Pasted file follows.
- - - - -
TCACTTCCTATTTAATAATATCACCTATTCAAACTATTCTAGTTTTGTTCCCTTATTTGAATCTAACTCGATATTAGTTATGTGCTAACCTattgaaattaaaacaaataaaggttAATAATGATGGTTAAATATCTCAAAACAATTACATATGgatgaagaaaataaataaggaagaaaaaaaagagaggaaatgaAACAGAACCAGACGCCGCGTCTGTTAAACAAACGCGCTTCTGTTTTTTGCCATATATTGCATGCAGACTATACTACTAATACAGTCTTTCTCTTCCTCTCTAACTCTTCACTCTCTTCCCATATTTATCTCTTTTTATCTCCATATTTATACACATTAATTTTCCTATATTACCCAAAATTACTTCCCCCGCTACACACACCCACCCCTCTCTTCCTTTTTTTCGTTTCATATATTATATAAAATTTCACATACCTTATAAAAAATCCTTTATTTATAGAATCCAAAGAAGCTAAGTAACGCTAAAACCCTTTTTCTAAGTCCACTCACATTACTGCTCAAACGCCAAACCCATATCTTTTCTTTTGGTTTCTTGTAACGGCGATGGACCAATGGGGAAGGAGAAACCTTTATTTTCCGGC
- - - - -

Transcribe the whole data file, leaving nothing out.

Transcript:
TCACTTCCTATTTAATAATATCACCTATTCAAACTATTCTAGTTTTGTTCCCTTATTTGAATCTAACTCGATATTAGTTATGTGCTAACCTattgaaattaaaacaaataaaggttAATAATGATGGTTAAATATCTCAAAACAATTACATATGgatgaagaaaataaataaggaagaaaaaaaagagaggaaatgaAACAGAACCAGACGCCGCGTCTGTTAAACAAACGCGCTTCTGTTTTTTGCCATATATTGCATGCAGACTATACTACTAATACAGTCTTTCTCTTCCTCTCTAACTCTTCACTCTCTTCCCATATTTATCTCTTTTTATCTCCATATTTATACACATTAATTTTCCTATATTACCCAAAATTACTTCCCCCGCTACACACACCCACCCCTCTCTTCCTTTTTTTCGTTTCATATATTATATAAAATTTCACATACCTTATAAAAAATCCTTTATTTATAGAATCCAAAGAAGCTAAGTAACGCTAAAACCCTTTTTCTAAGTCCACTCACATTACTGCTCAAACGCCAAACCCATATCTTTTCTTTTGGTTTCTTGTAACGGCGATGGACCAATGGGGAAGGAGAAACCTTTATTTTCCGGC